Ferndale band to play wide range of music at May concert

By: Mike Koury | Woodward Talk | Published April 20, 2016

Thinkstock image


FERNDALE — The Ferndale Community Concert Band will be hosting a free concert for the public at Ferndale High School in late May.

The band, comprised of players as young as 14 years old to some members in their 80s, will play beginning at 3 p.m. Sunday, May 22, in the school’s auditorium.

Formed almost a year ago in May 2015, Director of Development Sharon Chess said there are about 55 steady members of the band who rehearse together on Tuesday evenings, with concerts scheduled every couple of months. The band plays brass, percussion and woodwind instruments.

“I have a passion for music,” Chess said as to why she helped form the band. “Our community has a desire for it.

“Our community is filled with artists and talented and gifted people throughout the community. And that’s why we were so successful at getting these talented musicians.”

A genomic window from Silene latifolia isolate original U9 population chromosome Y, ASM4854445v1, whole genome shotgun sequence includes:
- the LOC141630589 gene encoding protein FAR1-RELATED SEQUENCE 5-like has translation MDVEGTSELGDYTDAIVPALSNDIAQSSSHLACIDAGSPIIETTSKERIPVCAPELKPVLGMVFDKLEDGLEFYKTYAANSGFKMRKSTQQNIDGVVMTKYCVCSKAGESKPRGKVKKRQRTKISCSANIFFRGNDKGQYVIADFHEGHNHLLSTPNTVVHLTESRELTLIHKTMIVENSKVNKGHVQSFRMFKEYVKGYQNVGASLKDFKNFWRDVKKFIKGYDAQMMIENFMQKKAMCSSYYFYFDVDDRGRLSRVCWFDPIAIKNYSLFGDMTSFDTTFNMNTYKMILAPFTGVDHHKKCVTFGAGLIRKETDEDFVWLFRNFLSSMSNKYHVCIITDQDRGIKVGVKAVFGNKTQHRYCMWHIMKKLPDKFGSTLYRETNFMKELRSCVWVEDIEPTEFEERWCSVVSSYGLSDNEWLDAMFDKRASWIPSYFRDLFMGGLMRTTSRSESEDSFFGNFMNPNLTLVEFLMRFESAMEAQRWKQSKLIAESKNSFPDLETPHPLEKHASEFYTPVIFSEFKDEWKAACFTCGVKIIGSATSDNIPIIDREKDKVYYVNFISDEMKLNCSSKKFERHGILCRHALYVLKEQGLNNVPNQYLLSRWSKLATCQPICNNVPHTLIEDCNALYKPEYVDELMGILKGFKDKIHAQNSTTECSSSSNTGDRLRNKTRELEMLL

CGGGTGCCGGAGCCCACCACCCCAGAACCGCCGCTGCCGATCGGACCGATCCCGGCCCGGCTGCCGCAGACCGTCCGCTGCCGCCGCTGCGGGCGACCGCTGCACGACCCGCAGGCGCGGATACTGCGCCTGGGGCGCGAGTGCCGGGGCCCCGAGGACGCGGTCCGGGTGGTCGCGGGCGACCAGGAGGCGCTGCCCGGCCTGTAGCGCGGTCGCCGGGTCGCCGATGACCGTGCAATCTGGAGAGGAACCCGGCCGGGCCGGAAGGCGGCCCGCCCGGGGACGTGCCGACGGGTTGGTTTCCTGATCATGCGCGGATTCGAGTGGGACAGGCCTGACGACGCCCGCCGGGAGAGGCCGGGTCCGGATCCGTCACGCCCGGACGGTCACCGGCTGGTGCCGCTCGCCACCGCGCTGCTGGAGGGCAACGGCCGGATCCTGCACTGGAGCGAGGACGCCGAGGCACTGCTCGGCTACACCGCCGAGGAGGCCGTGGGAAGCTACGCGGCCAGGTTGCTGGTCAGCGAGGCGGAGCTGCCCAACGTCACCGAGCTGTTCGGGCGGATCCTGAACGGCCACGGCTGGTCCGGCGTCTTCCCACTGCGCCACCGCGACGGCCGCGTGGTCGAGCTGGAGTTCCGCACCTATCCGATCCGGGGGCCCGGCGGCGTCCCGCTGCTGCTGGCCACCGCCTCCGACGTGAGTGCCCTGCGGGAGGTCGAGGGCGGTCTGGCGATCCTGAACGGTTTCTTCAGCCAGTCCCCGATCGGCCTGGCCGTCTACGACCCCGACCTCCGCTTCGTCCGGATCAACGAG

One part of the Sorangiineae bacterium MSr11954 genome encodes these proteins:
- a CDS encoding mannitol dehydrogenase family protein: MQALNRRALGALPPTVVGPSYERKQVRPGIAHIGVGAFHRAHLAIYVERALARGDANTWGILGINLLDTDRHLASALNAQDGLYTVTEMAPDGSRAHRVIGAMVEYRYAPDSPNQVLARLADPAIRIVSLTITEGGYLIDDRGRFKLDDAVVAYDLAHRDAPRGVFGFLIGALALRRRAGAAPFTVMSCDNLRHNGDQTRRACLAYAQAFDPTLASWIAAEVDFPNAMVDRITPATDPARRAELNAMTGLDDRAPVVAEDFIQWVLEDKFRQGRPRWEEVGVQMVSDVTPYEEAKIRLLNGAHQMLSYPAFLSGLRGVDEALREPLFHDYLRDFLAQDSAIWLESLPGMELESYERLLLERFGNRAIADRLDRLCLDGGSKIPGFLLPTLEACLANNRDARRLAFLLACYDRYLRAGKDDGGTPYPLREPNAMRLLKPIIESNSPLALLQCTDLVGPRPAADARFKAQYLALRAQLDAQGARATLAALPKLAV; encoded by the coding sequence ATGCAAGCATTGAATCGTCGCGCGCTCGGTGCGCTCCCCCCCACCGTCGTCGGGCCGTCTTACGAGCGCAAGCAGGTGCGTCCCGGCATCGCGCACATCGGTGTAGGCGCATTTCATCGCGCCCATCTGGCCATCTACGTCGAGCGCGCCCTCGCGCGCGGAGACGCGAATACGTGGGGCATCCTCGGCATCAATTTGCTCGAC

Chess said she was surprised by the quality of the music that came during the first rehearsals from these musicians, as many of them had never played together.

“The quality of the music that came just when they were running through scales; to see what the proficiency was exploded my heart,” she said. “All of us were elated at what we had just experienced, and it has just been continually growing from there.”

The band is conducted by Ed Quick, who’s been teaching music for the past 30 years. For this upcoming concert, he said the band has been rehearsing pieces from Wolfgang Amadeus Mozart and John Philip Sousa to Broadway music, such as “The King and I” and “The Sound of Music.”

Quick said that though there are some varying gaps in the age groups of the members of the band, there isn’t a big difference when it comes to conducting the group as a whole, other than picking music that’s appropriate for the younger players.

“You don’t really change your level of expectations,” he said. “You always want it to sound good. So you need to choose music that your particular group can play effectively.

“With adults, you don’t have to be on them as much about sitting still in rehearsal. But other than that, it’s pretty much the same animal.”